A range of potentially modifiable risk factors was associated with self-harm in prisoners, a meta-analysis found.
In data synthesized from nearly 50 years of research on more than a half million prisoners, the strongest associations with self-harm were past and current suicidality and markers of psychiatric morbidity, reported Seena Fazel, PhD, of the University of Oxford, UK, and coauthors in Lancet Psychiatry.
“Overall, we found strong effects for modifiable clinical and custodial variables, moderate effects for historical variables, and smaller effects for sociodemographic and criminological variables,” Fazel and colleagues wrote. “Our findings could identify appropriate targets for interventions and future treatment trials and assist decision-makers in allocating scarce prison resources.”
“Unlike self-harm behavior in the community, the culture of the prison environment provides exposure to experiences that are unique to being in prison,” she pointed out. The findings “support other research that has focused on the general impact of the prison environment and the effect of this environment on mental health.”
Self-harm is a leading cause of morbidity in prisoners, with an estimated annual prevalence of self-harm in prison of 5%–6% in men and 20–24% in women, compared with less than 1% in the general population.
“Previous research has examined a range of individual and environmental correlates of self-harm in prisoners, although findings are inconsistent across primary studies,” the authors noted.
To better understand risk factors for self-harm in prisoners, Fazel and colleagues searched databases for observational studies through October 2019. They included 35 studies from 20 countries in their analysis: 18 studies were judged to be of high quality and 4 of low quality.
Of the 35 studies, 15 included solely men and 5 included solely women. In 15 studies, the sample included both male and female prisoners (average proportion of women was 12.3%), but only two provided data by sex.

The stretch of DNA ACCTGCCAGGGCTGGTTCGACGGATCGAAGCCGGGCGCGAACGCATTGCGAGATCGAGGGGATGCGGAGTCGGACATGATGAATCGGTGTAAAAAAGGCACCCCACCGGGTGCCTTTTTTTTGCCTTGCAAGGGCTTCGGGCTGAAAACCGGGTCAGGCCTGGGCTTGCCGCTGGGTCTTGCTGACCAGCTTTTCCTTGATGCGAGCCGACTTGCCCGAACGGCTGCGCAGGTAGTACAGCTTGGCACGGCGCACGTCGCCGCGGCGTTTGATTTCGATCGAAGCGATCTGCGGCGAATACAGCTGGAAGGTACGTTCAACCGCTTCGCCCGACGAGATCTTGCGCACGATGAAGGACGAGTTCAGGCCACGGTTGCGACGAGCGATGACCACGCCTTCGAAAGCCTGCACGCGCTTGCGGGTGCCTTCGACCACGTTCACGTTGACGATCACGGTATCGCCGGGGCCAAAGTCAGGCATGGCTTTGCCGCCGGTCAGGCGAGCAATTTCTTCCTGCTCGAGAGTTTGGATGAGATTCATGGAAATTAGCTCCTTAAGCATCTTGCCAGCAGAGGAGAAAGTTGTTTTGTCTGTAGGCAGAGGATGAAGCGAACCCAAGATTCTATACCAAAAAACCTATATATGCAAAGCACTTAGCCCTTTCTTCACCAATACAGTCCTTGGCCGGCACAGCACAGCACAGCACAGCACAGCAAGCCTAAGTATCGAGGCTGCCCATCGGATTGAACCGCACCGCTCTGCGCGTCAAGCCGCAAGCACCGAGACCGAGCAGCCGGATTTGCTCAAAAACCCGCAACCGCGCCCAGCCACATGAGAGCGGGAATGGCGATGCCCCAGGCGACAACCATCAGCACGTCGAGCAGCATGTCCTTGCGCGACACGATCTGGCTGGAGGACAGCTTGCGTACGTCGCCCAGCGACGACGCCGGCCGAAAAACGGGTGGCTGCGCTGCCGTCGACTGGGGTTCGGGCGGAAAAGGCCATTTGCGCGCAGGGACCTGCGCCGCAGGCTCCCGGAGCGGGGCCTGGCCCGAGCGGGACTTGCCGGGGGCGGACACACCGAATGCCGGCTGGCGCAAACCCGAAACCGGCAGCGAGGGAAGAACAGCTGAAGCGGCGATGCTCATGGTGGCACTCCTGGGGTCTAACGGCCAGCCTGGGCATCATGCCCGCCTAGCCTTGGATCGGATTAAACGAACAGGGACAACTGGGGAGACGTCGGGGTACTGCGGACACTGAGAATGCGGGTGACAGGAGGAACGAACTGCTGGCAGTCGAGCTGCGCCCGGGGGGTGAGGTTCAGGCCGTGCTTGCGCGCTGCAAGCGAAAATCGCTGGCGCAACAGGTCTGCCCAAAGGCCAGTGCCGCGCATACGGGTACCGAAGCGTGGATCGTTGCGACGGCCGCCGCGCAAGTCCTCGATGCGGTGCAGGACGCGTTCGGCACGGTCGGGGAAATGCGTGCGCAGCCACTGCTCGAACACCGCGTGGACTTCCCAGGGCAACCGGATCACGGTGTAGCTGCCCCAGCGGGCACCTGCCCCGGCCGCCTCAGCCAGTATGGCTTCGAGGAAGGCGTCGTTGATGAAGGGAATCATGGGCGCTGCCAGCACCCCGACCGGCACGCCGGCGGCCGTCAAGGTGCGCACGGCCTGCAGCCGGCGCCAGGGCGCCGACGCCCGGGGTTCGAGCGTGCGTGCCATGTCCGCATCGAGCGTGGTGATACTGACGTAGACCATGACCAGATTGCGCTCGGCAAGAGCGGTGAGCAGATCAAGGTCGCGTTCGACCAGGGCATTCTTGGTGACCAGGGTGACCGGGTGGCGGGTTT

The total sample comprised 663,735 prisoners. Of this group, 24,978 prisoners (3.8%) self-harmed in prison.
The strongest associations with self-harm in prison included current or recent suicidal ideation (OR 13.8, 95% CI 8.6–22.1), a lifetime history of suicidal ideation (OR 8.9, 95% CI 6.1-13.0), and previous self-harm (OR 6.6, 95% CI 5.3-8.3).
Any current psychiatric diagnosis was strongly associated with self-harm (OR 8.1, 95% CI 7.0–9.4), especially major depression (OR 9.3, 95% CI 2.9–29.5) and borderline personality disorder (OR 9.2, 95% CI 3.7–22.5). History of antisocial personality disorder was nonsignificant (OR 1.0; 95% CI 0.5-2.1).
Custody-specific risk factors for self-harm included solitary confinement (OR 5.6%, CI 2.7–11.6), disciplinary infractions (OR 3.5, 95% CI 1.2–9.7), and experiencing sexual or physical victimization while in prison (OR 3.2, 95% CI 2.1–4.8).
Sociodemographic and criminological factors were modestly associated with self-harm in prison. Risk factor estimates did not change substantially in strength or significance of effects when low-quality studies were excluded in sensitivity analysis.
“A range of modifiable individual and prison-related factors increase the risk of self-harm in prisoners,” the researchers noted.
“Strategies to address these risk factors will potentially require interventions at all levels of the criminal justice system, including diverting people before prison, improvements to mental health care in prison, purposeful activities, and social support, and maintaining these approaches on release,” they said. “Implementing these interventions will require a multisectorial approach across health, social care, and criminal justice.”
Limitations include small amounts of data on risks by sex. The authors noted that their finding of a non-significant increased risk of self-harm in female prisoners (female sex showed a small but non-significant increase in risk with OR 1.3, 95% CI 0.7-2.2) contrasts with findings in the general population and with a high-quality population study of U.K. prisoners that reported odds of self-harm four times higher in women than in men.
“We were not able to include data from the 13 studies (n=169,806) that combined sexes,” the authors acknowledged. “This limitation meant that examining many informative risk factors (e.g., those in the historical domain) by sex was not possible.”
The analysis also did not account for confounding factors, and generalizability beyond the country the study was conducted in may be limited.
In a meta-analysis that spanned nearly 50 years of research and more than a half million prisoners, the strongest associations with self-harm were past and current suicidality and markers of psychiatric morbidity.
The findings may help identify appropriate targets for interventions and future treatment trials and assist decision-makers in allocating scarce prison resources, the researchers noted.
Paul Smyth, MD, Contributing Writer, BreakingMED™
Research was supported by Funding Wellcome Trust.
The researchers had no competing interests. The editorialist had no competing interests.
Cat ID: 146
Topic ID: 87,146,254,585,730,192,146,52,55,925